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Ensure failsafe combination using monoids

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In this video we define monoids and promote our semigroups

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In this video we define monoids and promote our semigroups

Let's consider addition. If we have 1 + 0 we get back one. If we have 2 + 0, we get back two. In fact if we have anything plus zero, we get back that thing.

Remember, a semigroup is a type with a concat method. If this addition is our concatenation, we have a neutral element here that acts as an identity of sorts that gives us back our element we're trying to concat with. If we have a special element like the zero here under addition, we have what's called a monoid, that is a semigroup with a special element in there that acts like a neutral identity.

Let's go ahead and define an interphase with this and we'll say sum is a monoid if it has a concat method that is it is a semigroup, and it has this empty function on it that will return us a special tag here, a special sum with the zero here, a neutral element.

Here, we can say sum.empty, and we'll concat that with the rest of it. We're programming to an interface here now, with empty and concat, not special zeroes and plusses. That shall give us our results of Sum 3, and it doesn't seem to matter that this empty is here at all, because it is a neutral element. We should still have Sum 3 without it. Good, good.

Now let's see if we can do the same with all. All has a concat method, so it is a semigroup. If we want to give it a special element, we'll make this empty function, so it can be a monoid. What would this element be? It has to be an all of something, because we want to always hold the all structure as we're combining things.

We're using the Boolean with Conjunction here to combine things. Let's go ahead see what happens. If we combine true with the false, we will get back a false that's not our X. How about a true with a true? There we go. We get back true. Good.

How about if we have the other way around, we have a false and a true? We'll get back half false. Perfect. So our X, combined with our neutral element, true, returns back our X here, just like zero. Now all, we know our neutral element is true here. So, there we go.

Now, if we have all concat true, we can make sure this stays all true there, and we can go ahead and concat all.empty. This should still all be true, and if any of these become false, it will remain false, and the empty element doesn't seem to affect anything at all. Good, good.

Finally, let's see if we can define an empty method for our first semigroup. First, we'll just throw away the second thing we're trying to combine with, and return our first. Let's see if this works. First, lets say hello, and we want to concat that with some special element that returns back our first thing. This could be anything, really.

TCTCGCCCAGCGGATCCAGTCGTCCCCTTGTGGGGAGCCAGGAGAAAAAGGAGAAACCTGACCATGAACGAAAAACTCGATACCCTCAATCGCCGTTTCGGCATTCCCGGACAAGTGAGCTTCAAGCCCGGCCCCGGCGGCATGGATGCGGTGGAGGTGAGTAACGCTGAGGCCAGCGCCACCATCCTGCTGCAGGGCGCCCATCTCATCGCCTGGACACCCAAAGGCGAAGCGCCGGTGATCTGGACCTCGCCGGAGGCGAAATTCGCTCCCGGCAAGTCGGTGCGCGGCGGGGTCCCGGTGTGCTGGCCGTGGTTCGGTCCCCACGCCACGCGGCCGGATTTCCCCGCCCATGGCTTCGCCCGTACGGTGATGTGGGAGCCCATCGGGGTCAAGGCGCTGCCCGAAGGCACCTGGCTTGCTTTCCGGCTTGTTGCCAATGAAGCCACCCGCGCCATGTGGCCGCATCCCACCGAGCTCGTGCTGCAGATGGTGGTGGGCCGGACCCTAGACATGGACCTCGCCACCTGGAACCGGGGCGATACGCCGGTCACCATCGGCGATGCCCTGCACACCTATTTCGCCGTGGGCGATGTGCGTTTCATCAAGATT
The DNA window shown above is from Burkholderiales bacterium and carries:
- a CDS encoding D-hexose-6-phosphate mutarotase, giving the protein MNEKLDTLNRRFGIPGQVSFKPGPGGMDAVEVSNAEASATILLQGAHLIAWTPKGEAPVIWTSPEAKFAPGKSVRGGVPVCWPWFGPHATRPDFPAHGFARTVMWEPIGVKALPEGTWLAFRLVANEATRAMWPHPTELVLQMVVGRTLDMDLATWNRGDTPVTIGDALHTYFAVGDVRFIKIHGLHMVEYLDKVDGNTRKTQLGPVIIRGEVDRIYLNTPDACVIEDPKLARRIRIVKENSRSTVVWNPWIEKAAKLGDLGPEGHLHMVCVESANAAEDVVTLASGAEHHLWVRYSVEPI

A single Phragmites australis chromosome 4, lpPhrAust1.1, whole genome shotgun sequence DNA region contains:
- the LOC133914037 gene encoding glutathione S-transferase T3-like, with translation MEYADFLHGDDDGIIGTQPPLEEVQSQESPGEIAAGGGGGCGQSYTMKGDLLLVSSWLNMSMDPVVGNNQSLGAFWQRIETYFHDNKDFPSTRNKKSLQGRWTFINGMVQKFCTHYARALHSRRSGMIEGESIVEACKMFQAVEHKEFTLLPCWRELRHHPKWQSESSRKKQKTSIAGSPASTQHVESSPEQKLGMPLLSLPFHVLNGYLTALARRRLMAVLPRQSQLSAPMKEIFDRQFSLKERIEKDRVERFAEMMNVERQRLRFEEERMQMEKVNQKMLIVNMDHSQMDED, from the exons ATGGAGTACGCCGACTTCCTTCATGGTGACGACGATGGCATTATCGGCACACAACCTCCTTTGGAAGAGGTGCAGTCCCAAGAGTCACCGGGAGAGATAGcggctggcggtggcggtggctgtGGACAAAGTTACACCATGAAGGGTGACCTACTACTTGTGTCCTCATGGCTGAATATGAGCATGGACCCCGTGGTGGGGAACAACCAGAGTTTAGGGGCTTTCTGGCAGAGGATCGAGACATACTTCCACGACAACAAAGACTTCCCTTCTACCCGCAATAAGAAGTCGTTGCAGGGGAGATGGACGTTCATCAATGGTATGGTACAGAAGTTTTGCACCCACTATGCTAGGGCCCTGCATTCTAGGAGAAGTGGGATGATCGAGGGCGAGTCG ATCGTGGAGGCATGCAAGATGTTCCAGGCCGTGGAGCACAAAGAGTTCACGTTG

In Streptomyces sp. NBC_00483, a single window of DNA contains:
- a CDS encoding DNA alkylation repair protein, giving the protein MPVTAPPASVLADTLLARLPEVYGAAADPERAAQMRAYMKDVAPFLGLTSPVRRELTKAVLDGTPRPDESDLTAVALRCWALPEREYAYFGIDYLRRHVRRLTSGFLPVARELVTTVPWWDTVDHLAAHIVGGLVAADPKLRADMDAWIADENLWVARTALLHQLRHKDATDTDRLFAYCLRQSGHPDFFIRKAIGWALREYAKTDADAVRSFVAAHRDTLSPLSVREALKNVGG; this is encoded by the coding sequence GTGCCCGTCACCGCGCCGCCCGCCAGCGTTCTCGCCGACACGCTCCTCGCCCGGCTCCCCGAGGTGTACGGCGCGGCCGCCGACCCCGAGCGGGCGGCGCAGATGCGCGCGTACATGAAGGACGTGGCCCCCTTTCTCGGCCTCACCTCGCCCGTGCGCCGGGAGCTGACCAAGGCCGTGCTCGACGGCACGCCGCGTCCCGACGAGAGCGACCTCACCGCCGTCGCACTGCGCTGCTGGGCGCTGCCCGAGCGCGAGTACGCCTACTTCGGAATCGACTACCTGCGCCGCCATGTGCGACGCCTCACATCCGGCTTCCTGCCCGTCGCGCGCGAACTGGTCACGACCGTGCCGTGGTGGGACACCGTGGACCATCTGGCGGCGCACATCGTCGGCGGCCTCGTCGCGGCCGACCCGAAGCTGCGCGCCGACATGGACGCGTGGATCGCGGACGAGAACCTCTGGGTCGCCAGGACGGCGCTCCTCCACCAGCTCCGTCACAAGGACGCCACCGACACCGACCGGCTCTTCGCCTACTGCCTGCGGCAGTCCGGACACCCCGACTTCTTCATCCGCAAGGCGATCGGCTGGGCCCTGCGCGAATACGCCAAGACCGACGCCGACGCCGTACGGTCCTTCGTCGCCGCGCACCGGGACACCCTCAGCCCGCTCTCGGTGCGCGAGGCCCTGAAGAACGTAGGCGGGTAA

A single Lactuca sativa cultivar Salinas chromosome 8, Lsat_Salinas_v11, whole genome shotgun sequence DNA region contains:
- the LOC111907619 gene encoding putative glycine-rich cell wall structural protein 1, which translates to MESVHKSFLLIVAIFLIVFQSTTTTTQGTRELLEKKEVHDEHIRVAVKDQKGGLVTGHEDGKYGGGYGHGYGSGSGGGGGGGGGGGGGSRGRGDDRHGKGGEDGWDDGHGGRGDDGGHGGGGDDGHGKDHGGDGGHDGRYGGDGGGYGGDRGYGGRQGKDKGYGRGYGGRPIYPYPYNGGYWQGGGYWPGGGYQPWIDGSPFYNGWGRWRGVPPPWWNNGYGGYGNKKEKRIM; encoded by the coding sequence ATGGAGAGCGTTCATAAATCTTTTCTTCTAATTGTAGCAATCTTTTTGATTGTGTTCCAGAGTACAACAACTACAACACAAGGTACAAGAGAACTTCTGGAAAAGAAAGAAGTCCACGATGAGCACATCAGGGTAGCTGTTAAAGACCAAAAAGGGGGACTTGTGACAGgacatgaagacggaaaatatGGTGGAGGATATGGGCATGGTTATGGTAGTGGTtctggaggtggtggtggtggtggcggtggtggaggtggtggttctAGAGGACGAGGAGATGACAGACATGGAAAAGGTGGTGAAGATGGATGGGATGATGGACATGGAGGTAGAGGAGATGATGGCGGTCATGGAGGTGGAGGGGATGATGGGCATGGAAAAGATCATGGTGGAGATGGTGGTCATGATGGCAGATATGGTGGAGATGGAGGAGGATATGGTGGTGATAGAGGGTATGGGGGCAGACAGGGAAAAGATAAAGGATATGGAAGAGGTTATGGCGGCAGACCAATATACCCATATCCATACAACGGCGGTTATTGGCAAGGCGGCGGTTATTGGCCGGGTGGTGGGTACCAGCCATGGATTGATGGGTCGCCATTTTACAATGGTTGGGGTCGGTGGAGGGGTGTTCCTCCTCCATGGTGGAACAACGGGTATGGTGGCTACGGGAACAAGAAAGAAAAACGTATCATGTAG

How about the other way around? If we have some special element concated with our first hello? Does this work? No it doesn't because it's just going to throw our second part away and this first neutral element can't be defined. We just don't know how to do it.

For now without any special tricks, our first semigroup shall remain a semigroup. We cannot promote it to a monoid because we have no way to define a neutral element on here.

Let's look at one last thing. Suppose we want to write a sum function. It takes some list of Xs and we just reduce them by adding each one together and starting at zero. Would you look at that? We have the same operations as on our sum type.

Up here we have concat and our empty zero. If I call sum on a list of one, two, three, it will yield six. If I call it on an empty list, it will yield zero for empty. Let's see if we can do the same thing with all. Sure enough we have our operation here, our conjunction and we start with true.

On an empty list we will receive true, otherwise it will go through and combine each one with this combining method. Finally with our first, we have a list. We will try to take the first element of the list. We just grab the accumulator in this case and we can give it no starting value because we don't have a starting value. If we call first on a list of one, two, three, we will get back the one.

However, if it's an empty list it will blow up, and we can witness this here. I'll console.log the first of one, two, three. That should be one, and an empty list it will just blow up in our faces here because we don't have any value to return.

What can we deduce from this? A semigroup, it does not have an element to return so it's not a safe operation, whereas with the monoids we could take as many as we possibly want, even none, and still return us back something. It's a perfectly safe operation here that we can reduce as many of them as we'd like.

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